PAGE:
Top TSX Stocks That Pack a Punch in Unsteady Markets

3 TSX stocks to tackle volatile markets

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While inflation is easing in North America, it still poses a big problem in Europe. The recession odds are increasing day by day, which will fuel the market volatility further. However, there are some TSX stocks that could stand tall even in the case of an economic downturn and turbulent markets. Here are three such stocks.


Canadian utility Fortis (TSX:FTS) is one great name if you are looking for stability. Its slow-but-stable earnings growth facilitates regularly growing dividends. This setting plays well in almost all kinds of markets. FTS has outperformed in many of the previous bear markets, mainly due to its stable dividends and less volatile stock.

Utility stocks have surged higher as the interest rate hike cycle might end this year. FTS stock has soared 10% so far this year and currently yields 4%. Its long dividend growth streak highlights management’s confidence in its future earnings growth and indicates payout reliability.

As interest rates will stabilize later this year, bonds will likely lose their sheen and substitutes – utilities – will be in the limelight. Fortis’ stable dividend growth and slow-moving stock will be key advantages if markets take an ugly turn from here.

Canadian Natural Resources

I’m bullish on crude oil and think the country’s biggest energy producer Canadian Natural Resources (TSX:CNQ) is an appealing bet in the space. While the volatility in this case could be higher than the utility stock discussed above, CNQ’s stable dividend profile makes it stand tall in current markets. It currently yields 4.4%.

CNQ has increased shareholder payouts for the last 23 consecutive years. That’s quite an uncommon feat in a risky upstream energy industry. It even kept dividends growing during the pandemic when almost the entire sector backpedaled and trimmed payouts.

CNQ stock has returned 350% since the pandemic and offers a stable dividend profile. It has a scale and high asset quality that play well even at low energy prices.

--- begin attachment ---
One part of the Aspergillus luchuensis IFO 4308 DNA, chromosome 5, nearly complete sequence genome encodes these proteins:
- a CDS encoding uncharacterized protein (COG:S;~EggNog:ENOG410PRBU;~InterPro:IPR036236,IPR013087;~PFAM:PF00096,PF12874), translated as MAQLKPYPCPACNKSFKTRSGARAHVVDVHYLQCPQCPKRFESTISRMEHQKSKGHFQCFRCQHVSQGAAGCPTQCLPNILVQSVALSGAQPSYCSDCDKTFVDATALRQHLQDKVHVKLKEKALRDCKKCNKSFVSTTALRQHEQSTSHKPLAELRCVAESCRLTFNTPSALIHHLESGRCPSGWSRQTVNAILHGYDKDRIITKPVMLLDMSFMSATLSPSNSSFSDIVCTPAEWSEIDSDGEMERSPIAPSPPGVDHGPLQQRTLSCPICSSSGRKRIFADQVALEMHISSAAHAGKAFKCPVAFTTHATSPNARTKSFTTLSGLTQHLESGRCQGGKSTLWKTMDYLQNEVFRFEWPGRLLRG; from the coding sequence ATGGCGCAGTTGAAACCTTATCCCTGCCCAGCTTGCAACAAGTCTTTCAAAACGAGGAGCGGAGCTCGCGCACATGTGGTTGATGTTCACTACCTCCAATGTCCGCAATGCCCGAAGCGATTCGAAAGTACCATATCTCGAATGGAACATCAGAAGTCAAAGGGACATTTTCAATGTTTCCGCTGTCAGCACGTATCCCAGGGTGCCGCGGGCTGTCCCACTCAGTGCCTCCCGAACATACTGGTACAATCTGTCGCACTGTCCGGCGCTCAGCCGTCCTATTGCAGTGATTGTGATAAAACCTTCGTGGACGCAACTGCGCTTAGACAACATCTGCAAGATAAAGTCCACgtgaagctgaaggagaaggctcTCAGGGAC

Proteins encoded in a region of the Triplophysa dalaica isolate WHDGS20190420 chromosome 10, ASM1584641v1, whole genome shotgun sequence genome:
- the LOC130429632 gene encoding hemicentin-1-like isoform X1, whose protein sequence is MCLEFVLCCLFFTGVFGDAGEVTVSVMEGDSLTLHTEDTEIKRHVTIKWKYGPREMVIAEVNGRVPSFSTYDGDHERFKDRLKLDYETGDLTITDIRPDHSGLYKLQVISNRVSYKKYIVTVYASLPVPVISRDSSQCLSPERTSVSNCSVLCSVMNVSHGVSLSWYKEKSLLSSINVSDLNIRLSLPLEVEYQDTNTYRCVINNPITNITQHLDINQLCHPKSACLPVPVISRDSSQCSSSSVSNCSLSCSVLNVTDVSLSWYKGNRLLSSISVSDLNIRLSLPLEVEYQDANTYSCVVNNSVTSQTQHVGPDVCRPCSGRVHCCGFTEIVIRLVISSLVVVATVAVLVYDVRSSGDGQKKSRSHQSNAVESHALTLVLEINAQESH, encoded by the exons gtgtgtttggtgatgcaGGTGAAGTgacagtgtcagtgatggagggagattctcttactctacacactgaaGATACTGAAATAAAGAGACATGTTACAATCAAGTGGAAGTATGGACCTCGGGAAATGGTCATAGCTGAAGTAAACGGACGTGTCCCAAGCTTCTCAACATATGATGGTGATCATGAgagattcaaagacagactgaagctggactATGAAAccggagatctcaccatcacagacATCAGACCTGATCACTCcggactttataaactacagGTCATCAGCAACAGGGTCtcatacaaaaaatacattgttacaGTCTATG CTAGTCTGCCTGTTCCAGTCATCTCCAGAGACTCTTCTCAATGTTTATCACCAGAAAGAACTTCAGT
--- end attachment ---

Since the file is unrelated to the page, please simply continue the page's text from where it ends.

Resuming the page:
CNQ has seen rapid free cash flow growth in the last couple of years. Higher oil prices and production could repeat the trend this year as well. Its growth prospects and superior balance sheet will likely unlock more shareholder value this year.


Like utilities, telecom companies have stable earnings and dividend profiles. Stable demand for their services, even during an economic downturn, makes their financials relatively stable. Canadian telecom giant BCE (TSX:BCE) is an apt name ahead of impending turbulent times.  

In the last decade, BCE grew its net earnings by 3%, compounded annually. Even if that looks unexciting, it has fuelled regular dividend and capital growth. BCE stock currently yields 6%, the highest in the industry.

BCE has been aggressively investing in its network infrastructure for the last few years. This might help increase the subscriber base and market share ahead of its 5G expansion. Note that BCE has the strongest balance sheet in the industry, which could drive more capital expenditure and growth.

Even if BCE is a slow-moving name, it offers essential stability and consistent dividends. It will likely play well if the large swings persist in broader markets.

This article represents the opinion of the writer, who may disagree with the “official” recommendation position of a Motley Fool premium service or advisor. We’re Motley! Questioning an investing thesis — even one of our own — helps us all think critically about investing and make decisions that help us become smarter, happier, and richer, so we sometimes publish articles that may not be in line with recommendations, rankings or other content.

The Motley Fool recommends Canadian Natural Resources and Fortis. The Motley Fool has a disclosure policy. Fool contributor Vineet Kulkarni has no position in any of the stocks mentioned.

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